The aim of this chapter is to show the possibility of its use to study aqueous solutions and chemical species dissolved in water. The application of RS on the study of aqueous media is more complicated than in solids, but is still very efficient if a proper signal treatment is applied. In order to show the different possibilities of RS for the characterization of water media, a special attention is devoted to one application example: aqueous solutions that are used in the winter maintenance domain (solution of acetates, formates, or chlorides). The possibility of its use for the detection of some water pollutants is also discussed.

In the case of water quality, there is a need for a device presenting a high polyvalence degree to detect and to quantify several chemical species in aqueous solutions but also to discriminate them from each other. There is an increasing need for a technique that could permit in situ measurements and continuous monitoring of water.

However, the techniques actually used for the detection and quantification of chemicals in water often do not respond to these criteria [2]. Some techniques, such as the widely used solution conductometry, are fully dedicated to one chemical species or are not able to make an accurate discrimination between different chemical species. In other cases, the quantification of chemicals in water media usually needs the combination of several techniques such as ionic chromatograph and electrical conductivity. This approach is then not appropriate for in situ measurements and are time consuming, inducing a time delay between the sample collection and analysis. The same remark concerns the inductively coupled plasma atomic emission spectroscopy, which permits to detect chemical atoms.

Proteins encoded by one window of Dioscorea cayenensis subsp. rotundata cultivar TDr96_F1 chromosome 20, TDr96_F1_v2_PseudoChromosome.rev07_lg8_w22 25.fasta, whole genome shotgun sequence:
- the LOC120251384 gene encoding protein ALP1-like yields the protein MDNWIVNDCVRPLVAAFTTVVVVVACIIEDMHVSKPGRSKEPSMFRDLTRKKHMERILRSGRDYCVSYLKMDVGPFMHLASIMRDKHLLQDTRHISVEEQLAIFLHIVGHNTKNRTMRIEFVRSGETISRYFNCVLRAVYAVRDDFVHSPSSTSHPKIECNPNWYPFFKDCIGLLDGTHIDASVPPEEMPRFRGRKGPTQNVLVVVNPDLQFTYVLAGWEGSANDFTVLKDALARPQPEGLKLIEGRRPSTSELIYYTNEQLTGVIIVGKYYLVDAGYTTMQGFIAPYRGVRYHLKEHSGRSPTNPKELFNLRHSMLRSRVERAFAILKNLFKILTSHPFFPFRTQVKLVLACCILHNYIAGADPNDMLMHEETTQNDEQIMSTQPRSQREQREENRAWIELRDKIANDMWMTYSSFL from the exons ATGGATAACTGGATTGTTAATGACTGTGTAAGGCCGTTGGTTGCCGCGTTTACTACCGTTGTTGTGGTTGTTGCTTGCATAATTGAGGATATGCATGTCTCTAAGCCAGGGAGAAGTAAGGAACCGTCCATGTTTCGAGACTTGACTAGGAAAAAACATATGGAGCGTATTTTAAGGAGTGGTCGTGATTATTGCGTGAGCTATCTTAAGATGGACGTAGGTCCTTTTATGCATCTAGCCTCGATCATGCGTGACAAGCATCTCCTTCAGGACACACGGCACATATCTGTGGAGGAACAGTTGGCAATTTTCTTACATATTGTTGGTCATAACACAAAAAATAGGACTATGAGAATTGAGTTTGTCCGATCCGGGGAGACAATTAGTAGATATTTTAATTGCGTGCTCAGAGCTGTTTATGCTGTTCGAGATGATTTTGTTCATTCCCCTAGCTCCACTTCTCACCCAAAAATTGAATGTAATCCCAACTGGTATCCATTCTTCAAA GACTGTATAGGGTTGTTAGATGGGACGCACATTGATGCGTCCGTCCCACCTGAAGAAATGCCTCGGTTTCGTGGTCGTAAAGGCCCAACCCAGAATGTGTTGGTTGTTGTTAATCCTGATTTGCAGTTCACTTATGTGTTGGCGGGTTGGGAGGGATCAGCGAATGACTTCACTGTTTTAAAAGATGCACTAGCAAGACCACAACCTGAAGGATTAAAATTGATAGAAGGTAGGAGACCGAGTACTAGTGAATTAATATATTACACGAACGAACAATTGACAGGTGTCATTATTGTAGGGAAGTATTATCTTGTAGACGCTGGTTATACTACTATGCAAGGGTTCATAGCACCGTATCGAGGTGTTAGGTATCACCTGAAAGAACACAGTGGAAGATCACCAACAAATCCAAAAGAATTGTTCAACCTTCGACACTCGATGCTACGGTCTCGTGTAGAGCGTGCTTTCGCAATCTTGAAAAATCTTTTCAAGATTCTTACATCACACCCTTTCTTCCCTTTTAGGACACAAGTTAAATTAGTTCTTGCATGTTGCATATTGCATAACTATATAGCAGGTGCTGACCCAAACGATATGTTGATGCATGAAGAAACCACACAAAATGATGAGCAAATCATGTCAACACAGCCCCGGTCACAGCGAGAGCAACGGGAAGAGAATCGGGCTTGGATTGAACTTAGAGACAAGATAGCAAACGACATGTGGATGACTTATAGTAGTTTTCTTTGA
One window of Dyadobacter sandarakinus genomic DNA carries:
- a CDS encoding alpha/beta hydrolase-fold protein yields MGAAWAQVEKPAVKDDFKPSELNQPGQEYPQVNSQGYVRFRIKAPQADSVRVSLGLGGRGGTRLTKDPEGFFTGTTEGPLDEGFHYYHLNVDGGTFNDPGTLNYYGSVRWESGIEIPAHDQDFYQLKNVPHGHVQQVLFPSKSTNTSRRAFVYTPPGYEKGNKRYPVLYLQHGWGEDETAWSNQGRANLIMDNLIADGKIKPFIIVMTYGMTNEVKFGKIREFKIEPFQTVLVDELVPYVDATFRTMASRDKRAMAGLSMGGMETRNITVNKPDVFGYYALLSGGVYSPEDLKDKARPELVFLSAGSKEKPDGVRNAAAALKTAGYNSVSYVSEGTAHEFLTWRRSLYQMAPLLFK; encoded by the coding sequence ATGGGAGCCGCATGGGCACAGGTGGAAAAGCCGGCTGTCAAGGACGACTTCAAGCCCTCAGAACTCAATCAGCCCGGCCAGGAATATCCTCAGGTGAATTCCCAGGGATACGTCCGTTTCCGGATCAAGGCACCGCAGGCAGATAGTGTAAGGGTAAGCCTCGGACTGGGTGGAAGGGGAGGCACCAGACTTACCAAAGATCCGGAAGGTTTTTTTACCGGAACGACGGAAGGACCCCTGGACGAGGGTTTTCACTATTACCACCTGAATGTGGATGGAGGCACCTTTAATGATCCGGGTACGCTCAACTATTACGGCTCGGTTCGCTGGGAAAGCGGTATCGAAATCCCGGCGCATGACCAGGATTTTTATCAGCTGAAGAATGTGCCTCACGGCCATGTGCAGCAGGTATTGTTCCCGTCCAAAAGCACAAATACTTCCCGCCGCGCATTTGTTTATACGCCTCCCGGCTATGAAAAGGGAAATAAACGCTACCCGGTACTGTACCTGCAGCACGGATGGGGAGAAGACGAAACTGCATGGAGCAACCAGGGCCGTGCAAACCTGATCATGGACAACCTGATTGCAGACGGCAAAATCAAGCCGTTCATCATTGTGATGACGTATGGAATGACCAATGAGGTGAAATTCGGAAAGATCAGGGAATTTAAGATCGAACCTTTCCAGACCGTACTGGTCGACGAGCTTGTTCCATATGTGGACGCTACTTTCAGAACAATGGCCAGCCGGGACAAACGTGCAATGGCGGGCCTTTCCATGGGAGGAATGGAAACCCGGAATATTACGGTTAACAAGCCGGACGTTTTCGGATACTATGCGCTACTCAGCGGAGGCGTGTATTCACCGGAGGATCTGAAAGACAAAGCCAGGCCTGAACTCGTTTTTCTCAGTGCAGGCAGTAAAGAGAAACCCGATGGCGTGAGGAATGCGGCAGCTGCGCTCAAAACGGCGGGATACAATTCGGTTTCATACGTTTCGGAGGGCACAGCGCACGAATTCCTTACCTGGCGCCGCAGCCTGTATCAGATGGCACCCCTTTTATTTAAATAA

On the other hand, previous studies indicated the great potential of the optical and spectroscopic tools in the detection of salts in solutions and, more specifically, RS, which could then permit to avoid the inconveniences of the techniques mentioned above [3]. Indeed, as it is shown, RS can permit us to determine the nature and the quantity of chemical species present in water media, offering the possibility to discriminate the different species present. In addition, the RS is an all-optical method, so it possesses all the advantages of optical methods (versatility, rapidity, contactless non-destructive measurement, etc.), as it will be detailed further on. Moreover, RS is generally more versatile and easier to set up in situ.


2. General principle of Raman spectroscopy